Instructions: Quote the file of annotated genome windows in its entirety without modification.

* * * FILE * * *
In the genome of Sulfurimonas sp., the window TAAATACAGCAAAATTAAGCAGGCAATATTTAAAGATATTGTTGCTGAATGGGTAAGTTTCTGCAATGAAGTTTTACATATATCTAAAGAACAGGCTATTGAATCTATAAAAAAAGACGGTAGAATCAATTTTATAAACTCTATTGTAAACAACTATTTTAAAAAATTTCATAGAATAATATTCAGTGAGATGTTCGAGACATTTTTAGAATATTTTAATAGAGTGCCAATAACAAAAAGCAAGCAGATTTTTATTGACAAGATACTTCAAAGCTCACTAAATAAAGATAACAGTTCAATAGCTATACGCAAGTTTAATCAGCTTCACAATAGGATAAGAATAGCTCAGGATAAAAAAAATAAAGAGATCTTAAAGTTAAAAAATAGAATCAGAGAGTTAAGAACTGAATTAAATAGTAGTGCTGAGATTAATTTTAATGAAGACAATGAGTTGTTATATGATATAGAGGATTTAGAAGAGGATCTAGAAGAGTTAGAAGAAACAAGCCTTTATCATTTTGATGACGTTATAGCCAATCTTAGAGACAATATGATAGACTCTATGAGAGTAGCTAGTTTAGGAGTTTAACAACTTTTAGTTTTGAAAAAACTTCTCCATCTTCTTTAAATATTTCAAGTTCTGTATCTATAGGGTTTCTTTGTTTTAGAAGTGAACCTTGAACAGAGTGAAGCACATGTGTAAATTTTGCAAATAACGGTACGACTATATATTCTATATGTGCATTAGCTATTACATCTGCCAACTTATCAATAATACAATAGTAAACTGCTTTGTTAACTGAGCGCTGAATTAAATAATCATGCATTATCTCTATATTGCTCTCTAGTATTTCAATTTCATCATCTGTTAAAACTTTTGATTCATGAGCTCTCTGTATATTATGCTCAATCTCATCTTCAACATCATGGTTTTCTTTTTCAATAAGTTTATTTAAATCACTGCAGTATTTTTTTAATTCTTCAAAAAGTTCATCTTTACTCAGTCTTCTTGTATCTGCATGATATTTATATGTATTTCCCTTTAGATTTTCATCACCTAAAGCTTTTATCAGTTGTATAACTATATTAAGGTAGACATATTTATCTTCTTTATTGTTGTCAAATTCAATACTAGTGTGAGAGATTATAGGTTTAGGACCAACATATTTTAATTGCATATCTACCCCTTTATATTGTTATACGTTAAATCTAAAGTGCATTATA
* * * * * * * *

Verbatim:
In the genome of Sulfurimonas sp., the window TAAATACAGCAAAATTAAGCAGGCAATATTTAAAGATATTGTTGCTGAATGGGTAAGTTTCTGCAATGAAGTTTTACATATATCTAAAGAACAGGCTATTGAATCTATAAAAAAAGACGGTAGAATCAATTTTATAAACTCTATTGTAAACAACTATTTTAAAAAATTTCATAGAATAATATTCAGTGAGATGTTCGAGACATTTTTAGAATATTTTAATAGAGTGCCAATAACAAAAAGCAAGCAGATTTTTATTGACAAGATACTTCAAAGCTCACTAAATAAAGATAACAGTTCAATAGCTATACGCAAGTTTAATCAGCTTCACAATAGGATAAGAATAGCTCAGGATAAAAAAAATAAAGAGATCTTAAAGTTAAAAAATAGAATCAGAGAGTTAAGAACTGAATTAAATAGTAGTGCTGAGATTAATTTTAATGAAGACAATGAGTTGTTATATGATATAGAGGATTTAGAAGAGGATCTAGAAGAGTTAGAAGAAACAAGCCTTTATCATTTTGATGACGTTATAGCCAATCTTAGAGACAATATGATAGACTCTATGAGAGTAGCTAGTTTAGGAGTTTAACAACTTTTAGTTTTGAAAAAACTTCTCCATCTTCTTTAAATATTTCAAGTTCTGTATCTATAGGGTTTCTTTGTTTTAGAAGTGAACCTTGAACAGAGTGAAGCACATGTGTAAATTTTGCAAATAACGGTACGACTATATATTCTATATGTGCATTAGCTATTACATCTGCCAACTTATCAATAATACAATAGTAAACTGCTTTGTTAACTGAGCGCTGAATTAAATAATCATGCATTATCTCTATATTGCTCTCTAGTATTTCAATTTCATCATCTGTTAAAACTTTTGATTCATGAGCTCTCTGTATATTATGCTCAATCTCATCTTCAACATCATGGTTTTCTTTTTCAATAAGTTTATTTAAATCACTGCAGTATTTTTTTAATTCTTCAAAAAGTTCATCTTTACTCAGTCTTCTTGTATCTGCATGATATTTATATGTATTTCCCTTTAGATTTTCATCACCTAAAGCTTTTATCAGTTGTATAACTATATTAAGGTAGACATATTTATCTTCTTTATTGTTGTCAAATTCAATACTAGTGTGAGAGATTATAGGTTTAGGACCAACATATTTTAATTGCATATCTACCCCTTTATATTGTTATACGTTAAATCTAAAGTGCATTATA